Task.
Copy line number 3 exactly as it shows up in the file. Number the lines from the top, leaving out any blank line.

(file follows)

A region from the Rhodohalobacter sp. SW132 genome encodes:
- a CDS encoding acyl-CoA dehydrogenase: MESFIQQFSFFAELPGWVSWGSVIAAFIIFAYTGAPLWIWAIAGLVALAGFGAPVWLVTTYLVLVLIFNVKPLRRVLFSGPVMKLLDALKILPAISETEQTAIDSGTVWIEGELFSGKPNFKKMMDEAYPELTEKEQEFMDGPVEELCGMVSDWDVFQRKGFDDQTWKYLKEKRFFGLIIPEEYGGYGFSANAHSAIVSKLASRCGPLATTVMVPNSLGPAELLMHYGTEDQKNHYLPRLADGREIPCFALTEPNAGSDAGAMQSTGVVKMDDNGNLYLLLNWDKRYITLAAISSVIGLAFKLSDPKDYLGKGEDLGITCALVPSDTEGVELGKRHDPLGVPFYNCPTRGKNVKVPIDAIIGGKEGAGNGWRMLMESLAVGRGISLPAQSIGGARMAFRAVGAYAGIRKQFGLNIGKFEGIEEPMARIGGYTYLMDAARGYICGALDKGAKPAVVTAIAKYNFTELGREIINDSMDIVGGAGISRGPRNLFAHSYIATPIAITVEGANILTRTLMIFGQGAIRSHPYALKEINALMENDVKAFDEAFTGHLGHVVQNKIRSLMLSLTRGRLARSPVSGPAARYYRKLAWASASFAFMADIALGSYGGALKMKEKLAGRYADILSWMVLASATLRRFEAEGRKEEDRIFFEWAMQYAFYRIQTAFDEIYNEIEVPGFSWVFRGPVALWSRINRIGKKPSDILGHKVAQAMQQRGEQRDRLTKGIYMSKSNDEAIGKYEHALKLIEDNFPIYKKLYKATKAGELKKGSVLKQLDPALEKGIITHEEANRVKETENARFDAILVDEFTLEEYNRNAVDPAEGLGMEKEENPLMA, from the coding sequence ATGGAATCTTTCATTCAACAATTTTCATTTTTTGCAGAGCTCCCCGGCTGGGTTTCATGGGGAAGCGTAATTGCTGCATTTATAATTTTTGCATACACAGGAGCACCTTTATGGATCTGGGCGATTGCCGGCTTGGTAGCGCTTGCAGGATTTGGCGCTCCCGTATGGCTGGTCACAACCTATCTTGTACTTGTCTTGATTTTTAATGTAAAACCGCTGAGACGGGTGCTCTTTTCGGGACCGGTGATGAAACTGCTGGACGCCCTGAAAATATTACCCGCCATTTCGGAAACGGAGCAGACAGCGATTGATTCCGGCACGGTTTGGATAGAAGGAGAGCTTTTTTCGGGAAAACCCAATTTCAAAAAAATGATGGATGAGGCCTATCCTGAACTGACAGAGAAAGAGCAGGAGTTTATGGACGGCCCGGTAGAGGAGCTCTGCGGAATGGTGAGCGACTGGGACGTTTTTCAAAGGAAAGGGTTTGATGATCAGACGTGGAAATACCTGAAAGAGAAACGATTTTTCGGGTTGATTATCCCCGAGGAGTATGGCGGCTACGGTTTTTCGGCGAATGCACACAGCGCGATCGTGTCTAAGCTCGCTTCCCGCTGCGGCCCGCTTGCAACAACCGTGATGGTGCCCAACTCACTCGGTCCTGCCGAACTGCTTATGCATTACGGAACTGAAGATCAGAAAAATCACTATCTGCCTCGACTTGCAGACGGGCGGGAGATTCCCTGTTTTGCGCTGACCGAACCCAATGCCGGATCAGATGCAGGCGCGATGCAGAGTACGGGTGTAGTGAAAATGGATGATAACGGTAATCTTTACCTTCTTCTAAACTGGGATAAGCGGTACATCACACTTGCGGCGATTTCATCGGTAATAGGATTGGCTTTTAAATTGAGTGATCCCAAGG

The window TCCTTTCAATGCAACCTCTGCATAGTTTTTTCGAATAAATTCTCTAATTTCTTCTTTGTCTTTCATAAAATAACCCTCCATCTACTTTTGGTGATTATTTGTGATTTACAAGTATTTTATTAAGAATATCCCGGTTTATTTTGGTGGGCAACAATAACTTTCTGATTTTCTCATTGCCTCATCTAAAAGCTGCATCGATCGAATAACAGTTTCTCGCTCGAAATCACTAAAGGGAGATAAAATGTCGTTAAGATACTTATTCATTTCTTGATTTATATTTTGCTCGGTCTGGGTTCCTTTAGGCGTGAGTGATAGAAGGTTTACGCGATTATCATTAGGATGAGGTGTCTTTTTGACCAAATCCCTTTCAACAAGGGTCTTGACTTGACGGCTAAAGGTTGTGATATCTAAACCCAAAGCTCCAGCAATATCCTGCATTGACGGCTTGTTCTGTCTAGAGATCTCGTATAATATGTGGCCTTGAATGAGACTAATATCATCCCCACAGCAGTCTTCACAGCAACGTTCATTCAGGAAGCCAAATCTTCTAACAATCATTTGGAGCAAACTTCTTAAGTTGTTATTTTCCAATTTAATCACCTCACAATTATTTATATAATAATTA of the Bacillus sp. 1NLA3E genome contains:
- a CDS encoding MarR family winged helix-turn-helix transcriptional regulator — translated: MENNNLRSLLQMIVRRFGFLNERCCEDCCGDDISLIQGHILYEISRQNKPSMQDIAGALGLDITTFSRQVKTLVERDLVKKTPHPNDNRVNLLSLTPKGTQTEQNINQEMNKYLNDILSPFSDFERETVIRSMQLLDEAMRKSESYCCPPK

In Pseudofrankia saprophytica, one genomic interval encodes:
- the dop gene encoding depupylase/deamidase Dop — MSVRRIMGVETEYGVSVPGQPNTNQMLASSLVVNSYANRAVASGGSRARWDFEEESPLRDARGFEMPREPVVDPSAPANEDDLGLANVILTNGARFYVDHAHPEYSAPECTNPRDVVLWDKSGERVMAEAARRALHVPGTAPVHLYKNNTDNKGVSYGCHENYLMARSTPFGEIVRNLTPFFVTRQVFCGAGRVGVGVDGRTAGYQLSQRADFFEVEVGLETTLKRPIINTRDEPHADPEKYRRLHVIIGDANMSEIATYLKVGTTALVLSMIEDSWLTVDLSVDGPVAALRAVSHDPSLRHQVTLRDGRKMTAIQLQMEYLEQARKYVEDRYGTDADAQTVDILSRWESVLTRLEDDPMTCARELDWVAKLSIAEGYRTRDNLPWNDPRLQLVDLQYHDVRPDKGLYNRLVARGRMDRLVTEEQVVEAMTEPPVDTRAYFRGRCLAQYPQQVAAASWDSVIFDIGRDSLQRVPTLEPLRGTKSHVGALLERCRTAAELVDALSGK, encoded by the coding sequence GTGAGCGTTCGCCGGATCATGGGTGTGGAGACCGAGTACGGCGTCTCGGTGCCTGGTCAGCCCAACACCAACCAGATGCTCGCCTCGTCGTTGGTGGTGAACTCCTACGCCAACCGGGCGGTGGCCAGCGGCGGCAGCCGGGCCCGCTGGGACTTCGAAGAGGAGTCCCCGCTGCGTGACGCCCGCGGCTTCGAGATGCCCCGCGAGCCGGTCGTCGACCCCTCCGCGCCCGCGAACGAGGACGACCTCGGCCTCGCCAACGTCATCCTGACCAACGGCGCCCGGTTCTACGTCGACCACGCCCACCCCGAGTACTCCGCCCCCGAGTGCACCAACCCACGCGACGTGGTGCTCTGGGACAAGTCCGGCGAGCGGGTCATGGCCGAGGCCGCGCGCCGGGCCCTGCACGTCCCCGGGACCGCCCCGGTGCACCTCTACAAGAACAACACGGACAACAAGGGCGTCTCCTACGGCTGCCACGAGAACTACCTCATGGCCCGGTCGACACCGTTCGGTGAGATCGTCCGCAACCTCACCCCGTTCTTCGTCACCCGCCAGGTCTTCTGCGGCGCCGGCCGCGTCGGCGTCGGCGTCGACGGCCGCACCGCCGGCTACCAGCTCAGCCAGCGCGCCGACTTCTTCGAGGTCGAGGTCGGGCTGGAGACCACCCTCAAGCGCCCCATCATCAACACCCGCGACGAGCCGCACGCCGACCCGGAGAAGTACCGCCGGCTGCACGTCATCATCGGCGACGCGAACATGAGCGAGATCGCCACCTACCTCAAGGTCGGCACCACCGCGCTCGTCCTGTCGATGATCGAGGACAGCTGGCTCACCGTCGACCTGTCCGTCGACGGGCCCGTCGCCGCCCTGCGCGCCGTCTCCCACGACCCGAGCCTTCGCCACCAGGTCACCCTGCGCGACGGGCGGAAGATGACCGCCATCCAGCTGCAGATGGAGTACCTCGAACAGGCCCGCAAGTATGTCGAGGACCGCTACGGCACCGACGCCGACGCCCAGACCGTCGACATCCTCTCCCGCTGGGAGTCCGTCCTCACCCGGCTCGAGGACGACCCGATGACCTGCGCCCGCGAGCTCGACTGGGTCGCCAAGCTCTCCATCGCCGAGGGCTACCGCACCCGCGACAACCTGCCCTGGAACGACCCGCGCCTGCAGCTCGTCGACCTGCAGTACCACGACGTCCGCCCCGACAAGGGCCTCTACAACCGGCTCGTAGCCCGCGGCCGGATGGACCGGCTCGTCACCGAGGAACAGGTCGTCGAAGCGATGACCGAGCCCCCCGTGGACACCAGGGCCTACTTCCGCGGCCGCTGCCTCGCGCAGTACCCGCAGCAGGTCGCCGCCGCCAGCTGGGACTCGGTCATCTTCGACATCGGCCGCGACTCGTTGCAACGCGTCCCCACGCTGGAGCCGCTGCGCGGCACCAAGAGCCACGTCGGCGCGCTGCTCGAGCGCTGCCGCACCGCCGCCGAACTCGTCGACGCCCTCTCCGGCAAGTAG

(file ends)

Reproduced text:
The window TCCTTTCAATGCAACCTCTGCATAGTTTTTTCGAATAAATTCTCTAATTTCTTCTTTGTCTTTCATAAAATAACCCTCCATCTACTTTTGGTGATTATTTGTGATTTACAAGTATTTTATTAAGAATATCCCGGTTTATTTTGGTGGGCAACAATAACTTTCTGATTTTCTCATTGCCTCATCTAAAAGCTGCATCGATCGAATAACAGTTTCTCGCTCGAAATCACTAAAGGGAGATAAAATGTCGTTAAGATACTTATTCATTTCTTGATTTATATTTTGCTCGGTCTGGGTTCCTTTAGGCGTGAGTGATAGAAGGTTTACGCGATTATCATTAGGATGAGGTGTCTTTTTGACCAAATCCCTTTCAACAAGGGTCTTGACTTGACGGCTAAAGGTTGTGATATCTAAACCCAAAGCTCCAGCAATATCCTGCATTGACGGCTTGTTCTGTCTAGAGATCTCGTATAATATGTGGCCTTGAATGAGACTAATATCATCCCCACAGCAGTCTTCACAGCAACGTTCATTCAGGAAGCCAAATCTTCTAACAATCATTTGGAGCAAACTTCTTAAGTTGTTATTTTCCAATTTAATCACCTCACAATTATTTATATAATAATTA of the Bacillus sp. 1NLA3E genome contains: